More help is on the way for black Charleston students reading below level

Charleston County public schools are doing a poor job educating black students. The worst results are in Reading, which is the foundation for all learning.

Among 3rd-grade black students, only 16% read at their level vs. 59% for white students. The black-white Reading gap is nearly twice as wide as it is for Math (chart below).

The ACT Aspire assessment tests given to Charleston County public school students in spring 2015 showed a wider gap in Reading proficiency among black students compared to white students, as revealed in the 3rd-grade results of this chart.. SOURCE: Charleston County School District.

The ACT Aspire assessment tests given to Charleston County public school students in spring 2015 showed a wider gap in Reading proficiency among black students compared to white students, as revealed in the 3rd-grade results of this chart..

SOURCE: Charleston County School District.

There are hopeful signs that the county system, finally, is giving black students more and better help in Reading. Dr. Valerie E. Harrison, the recently appointed Chief Academic Officer, told us last month about instructional improvements focused on struggling readers.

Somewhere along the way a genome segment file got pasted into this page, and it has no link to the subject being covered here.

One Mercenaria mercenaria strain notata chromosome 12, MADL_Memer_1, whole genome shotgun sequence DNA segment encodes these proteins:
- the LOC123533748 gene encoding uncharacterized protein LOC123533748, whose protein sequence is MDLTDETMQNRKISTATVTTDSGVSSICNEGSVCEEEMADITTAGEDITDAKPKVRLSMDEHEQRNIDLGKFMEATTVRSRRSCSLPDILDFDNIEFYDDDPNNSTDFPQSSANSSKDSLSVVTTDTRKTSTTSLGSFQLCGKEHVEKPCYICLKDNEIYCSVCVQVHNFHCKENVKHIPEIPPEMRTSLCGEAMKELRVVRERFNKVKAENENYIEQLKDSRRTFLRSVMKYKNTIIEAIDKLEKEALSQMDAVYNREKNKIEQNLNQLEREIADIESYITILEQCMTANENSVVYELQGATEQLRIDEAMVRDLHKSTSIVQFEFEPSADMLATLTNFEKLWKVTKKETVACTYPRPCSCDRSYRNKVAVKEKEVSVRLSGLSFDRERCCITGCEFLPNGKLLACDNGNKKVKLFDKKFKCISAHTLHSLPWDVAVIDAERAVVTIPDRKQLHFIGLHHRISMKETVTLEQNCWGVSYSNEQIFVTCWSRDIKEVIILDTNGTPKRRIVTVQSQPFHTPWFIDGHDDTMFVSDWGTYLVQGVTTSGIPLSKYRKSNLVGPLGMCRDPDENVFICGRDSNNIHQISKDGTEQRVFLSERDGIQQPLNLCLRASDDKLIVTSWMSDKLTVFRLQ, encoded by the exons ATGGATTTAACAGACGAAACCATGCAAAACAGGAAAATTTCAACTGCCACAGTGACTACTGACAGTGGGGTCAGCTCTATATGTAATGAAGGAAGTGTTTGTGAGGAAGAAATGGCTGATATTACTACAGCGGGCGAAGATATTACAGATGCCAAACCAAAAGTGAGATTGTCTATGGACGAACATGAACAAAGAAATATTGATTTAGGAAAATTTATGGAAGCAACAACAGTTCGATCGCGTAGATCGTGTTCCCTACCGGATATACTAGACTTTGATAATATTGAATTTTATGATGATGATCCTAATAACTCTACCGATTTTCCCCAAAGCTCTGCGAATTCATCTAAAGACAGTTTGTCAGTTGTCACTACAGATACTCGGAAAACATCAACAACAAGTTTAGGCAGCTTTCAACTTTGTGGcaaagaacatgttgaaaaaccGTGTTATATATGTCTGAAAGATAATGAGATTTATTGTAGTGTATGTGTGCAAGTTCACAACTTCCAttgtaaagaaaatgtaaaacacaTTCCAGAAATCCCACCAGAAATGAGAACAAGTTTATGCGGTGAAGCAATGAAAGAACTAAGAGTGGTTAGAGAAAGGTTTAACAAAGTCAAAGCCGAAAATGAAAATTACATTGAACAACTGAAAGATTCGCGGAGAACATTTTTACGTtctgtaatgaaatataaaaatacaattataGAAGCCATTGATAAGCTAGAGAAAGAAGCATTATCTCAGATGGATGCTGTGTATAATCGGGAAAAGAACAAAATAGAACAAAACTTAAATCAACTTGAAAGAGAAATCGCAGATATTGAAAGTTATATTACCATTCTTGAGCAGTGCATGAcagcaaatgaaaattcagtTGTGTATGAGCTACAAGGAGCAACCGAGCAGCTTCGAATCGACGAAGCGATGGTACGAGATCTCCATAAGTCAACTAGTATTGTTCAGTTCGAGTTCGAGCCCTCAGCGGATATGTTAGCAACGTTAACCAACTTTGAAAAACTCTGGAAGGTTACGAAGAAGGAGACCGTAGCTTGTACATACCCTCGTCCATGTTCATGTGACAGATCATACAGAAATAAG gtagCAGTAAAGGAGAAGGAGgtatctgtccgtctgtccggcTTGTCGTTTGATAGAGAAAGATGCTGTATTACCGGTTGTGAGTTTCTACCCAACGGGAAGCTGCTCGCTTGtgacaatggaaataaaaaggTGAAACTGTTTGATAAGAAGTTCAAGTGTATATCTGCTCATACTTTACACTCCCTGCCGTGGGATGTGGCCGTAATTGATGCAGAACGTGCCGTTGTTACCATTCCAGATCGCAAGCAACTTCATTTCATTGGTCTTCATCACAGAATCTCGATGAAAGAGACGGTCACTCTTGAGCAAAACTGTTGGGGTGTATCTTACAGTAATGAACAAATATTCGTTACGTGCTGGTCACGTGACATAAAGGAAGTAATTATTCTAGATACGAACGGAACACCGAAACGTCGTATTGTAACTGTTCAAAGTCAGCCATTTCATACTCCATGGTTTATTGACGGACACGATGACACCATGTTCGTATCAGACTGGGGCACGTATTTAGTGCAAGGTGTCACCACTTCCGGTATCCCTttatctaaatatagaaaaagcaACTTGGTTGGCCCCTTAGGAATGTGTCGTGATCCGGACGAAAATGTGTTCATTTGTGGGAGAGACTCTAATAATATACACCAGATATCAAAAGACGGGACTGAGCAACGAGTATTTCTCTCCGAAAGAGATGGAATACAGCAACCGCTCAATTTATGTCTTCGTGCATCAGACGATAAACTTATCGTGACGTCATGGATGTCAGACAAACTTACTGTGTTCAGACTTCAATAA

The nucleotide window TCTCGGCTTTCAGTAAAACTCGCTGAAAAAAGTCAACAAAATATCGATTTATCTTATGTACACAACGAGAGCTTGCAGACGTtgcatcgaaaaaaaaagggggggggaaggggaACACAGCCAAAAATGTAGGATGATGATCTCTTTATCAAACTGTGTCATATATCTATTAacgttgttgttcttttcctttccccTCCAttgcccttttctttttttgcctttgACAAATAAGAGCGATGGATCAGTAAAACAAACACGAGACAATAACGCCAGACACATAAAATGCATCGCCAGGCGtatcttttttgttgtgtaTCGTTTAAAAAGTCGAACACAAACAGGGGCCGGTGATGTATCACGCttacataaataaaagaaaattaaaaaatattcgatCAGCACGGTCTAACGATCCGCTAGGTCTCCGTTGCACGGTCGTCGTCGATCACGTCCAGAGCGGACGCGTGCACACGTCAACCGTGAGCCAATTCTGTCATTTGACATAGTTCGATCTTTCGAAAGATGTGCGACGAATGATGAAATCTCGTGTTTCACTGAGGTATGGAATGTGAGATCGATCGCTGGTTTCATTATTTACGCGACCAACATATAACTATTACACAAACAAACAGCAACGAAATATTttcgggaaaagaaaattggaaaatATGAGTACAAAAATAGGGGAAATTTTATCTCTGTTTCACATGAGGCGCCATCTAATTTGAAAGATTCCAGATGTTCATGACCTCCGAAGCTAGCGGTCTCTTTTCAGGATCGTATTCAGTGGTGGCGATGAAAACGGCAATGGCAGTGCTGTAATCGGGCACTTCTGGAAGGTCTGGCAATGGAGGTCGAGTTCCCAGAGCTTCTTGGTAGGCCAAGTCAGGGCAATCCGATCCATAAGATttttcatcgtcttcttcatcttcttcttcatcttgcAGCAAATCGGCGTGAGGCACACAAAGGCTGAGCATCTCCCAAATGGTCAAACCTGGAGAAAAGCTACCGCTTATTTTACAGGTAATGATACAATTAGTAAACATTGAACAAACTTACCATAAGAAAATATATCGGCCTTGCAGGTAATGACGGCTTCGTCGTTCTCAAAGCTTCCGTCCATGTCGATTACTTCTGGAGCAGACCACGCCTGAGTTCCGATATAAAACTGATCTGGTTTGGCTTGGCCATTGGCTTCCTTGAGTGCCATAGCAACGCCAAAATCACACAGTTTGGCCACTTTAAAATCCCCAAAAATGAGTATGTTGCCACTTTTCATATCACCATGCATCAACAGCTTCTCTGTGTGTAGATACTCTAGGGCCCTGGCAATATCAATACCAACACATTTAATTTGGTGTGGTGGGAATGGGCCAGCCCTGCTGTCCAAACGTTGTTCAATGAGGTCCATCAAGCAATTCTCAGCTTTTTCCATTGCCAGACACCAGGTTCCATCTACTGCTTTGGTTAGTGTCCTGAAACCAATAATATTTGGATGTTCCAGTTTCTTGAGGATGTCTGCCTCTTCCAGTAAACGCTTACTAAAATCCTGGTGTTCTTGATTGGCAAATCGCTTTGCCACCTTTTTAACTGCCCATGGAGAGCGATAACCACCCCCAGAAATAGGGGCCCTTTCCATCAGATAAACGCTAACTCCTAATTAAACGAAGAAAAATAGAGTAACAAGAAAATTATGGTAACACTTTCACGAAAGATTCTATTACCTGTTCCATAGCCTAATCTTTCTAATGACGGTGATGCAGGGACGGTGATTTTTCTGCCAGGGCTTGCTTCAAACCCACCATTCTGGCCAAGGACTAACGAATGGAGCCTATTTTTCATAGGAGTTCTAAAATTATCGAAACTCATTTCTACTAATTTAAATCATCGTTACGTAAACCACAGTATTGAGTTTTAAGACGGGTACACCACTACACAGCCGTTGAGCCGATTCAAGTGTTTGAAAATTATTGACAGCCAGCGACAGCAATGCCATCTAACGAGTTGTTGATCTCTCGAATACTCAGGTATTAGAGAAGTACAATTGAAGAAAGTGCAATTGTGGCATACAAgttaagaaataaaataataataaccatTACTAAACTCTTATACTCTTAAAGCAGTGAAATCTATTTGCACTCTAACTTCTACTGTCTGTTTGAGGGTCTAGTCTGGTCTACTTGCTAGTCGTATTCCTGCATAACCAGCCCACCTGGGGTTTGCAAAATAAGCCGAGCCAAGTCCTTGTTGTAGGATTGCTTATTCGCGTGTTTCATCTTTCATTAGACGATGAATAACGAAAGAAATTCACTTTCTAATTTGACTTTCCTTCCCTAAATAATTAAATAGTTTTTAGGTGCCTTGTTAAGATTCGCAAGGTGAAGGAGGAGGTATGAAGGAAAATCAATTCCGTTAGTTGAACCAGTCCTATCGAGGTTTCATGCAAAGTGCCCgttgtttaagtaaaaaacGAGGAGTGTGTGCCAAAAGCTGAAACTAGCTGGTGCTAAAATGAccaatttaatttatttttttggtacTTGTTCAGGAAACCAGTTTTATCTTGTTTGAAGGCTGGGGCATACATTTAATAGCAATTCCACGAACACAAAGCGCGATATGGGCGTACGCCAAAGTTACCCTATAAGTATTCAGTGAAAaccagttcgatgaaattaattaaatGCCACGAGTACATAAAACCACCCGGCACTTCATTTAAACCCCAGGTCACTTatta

Here are two more improvements Harrison has told us about:

  • "'Text Talk' has been used in many of our schools to increase vocabulary development in K-2 students. But there has not been a systematic method of assessing its effectiveness in increasing vocabulary. In 2016-17, Text Talk will be implemented in five at-risk schools in grades K-2. Teachers will receive the training and materials necessary to implement with fidelity and a method to assess its effectiveness will be developed.
  • "One of the outcomes of our studies has been the obvious need for greater focus on the “bubble” student, i.e. those who are not that far from 'Ready.' In 2016-17, greater emphasis will be placed on providing intervention support for [those] students."

Reading interventions to help struggling students are labor-intensive. The county school system's fiscal problems - worsened by recently uncovered mismanagement - is putting pressure on intervention programs. But these programs are critical to equal education for blacks, who are close to 50% of the county system's enrollment. They must be improved and expanded. 

- TOM GRUBISICH